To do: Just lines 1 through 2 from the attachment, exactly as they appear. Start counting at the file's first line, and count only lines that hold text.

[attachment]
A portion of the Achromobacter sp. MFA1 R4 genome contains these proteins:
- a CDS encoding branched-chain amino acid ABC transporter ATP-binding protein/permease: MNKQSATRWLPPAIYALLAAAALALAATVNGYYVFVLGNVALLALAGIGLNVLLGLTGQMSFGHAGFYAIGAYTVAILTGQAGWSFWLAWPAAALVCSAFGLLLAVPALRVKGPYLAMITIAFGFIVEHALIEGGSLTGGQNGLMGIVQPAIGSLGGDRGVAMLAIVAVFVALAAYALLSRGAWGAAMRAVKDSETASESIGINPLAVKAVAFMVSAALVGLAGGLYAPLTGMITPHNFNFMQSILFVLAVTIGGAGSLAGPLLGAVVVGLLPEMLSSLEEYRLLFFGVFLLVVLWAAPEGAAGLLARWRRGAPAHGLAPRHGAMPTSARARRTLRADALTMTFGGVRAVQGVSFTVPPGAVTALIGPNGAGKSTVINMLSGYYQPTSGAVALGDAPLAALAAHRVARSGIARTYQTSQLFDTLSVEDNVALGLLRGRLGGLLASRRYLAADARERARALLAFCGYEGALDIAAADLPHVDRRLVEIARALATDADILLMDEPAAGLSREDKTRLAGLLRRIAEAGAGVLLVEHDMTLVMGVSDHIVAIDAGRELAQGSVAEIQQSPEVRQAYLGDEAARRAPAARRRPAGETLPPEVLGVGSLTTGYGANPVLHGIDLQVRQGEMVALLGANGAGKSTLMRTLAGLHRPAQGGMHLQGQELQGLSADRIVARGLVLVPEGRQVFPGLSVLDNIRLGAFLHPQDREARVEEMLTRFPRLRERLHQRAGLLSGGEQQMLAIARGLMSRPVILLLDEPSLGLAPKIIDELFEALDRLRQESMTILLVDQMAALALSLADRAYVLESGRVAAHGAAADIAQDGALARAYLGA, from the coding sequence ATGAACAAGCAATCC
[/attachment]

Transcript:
A portion of the Achromobacter sp. MFA1 R4 genome contains these proteins:
- a CDS encoding branched-chain amino acid ABC transporter ATP-binding protein/permease: MNKQSATRWLPPAIYALLAAAALALAATVNGYYVFVLGNVALLALAGIGLNVLLGLTGQMSFGHAGFYAIGAYTVAILTGQAGWSFWLAWPAAALVCSAFGLLLAVPALRVKGPYLAMITIAFGFIVEHALIEGGSLTGGQNGLMGIVQPAIGSLGGDRGVAMLAIVAVFVALAAYALLSRGAWGAAMRAVKDSETASESIGINPLAVKAVAFMVSAALVGLAGGLYAPLTGMITPHNFNFMQSILFVLAVTIGGAGSLAGPLLGAVVVGLLPEMLSSLEEYRLLFFGVFLLVVLWAAPEGAAGLLARWRRGAPAHGLAPRHGAMPTSARARRTLRADALTMTFGGVRAVQGVSFTVPPGAVTALIGPNGAGKSTVINMLSGYYQPTSGAVALGDAPLAALAAHRVARSGIARTYQTSQLFDTLSVEDNVALGLLRGRLGGLLASRRYLAADARERARALLAFCGYEGALDIAAADLPHVDRRLVEIARALATDADILLMDEPAAGLSREDKTRLAGLLRRIAEAGAGVLLVEHDMTLVMGVSDHIVAIDAGRELAQGSVAEIQQSPEVRQAYLGDEAARRAPAARRRPAGETLPPEVLGVGSLTTGYGANPVLHGIDLQVRQGEMVALLGANGAGKSTLMRTLAGLHRPAQGGMHLQGQELQGLSADRIVARGLVLVPEGRQVFPGLSVLDNIRLGAFLHPQDREARVEEMLTRFPRLRERLHQRAGLLSGGEQQMLAIARGLMSRPVILLLDEPSLGLAPKIIDELFEALDRLRQESMTILLVDQMAALALSLADRAYVLESGRVAAHGAAADIAQDGALARAYLGA, from the coding sequence ATGAACAAGCAATCC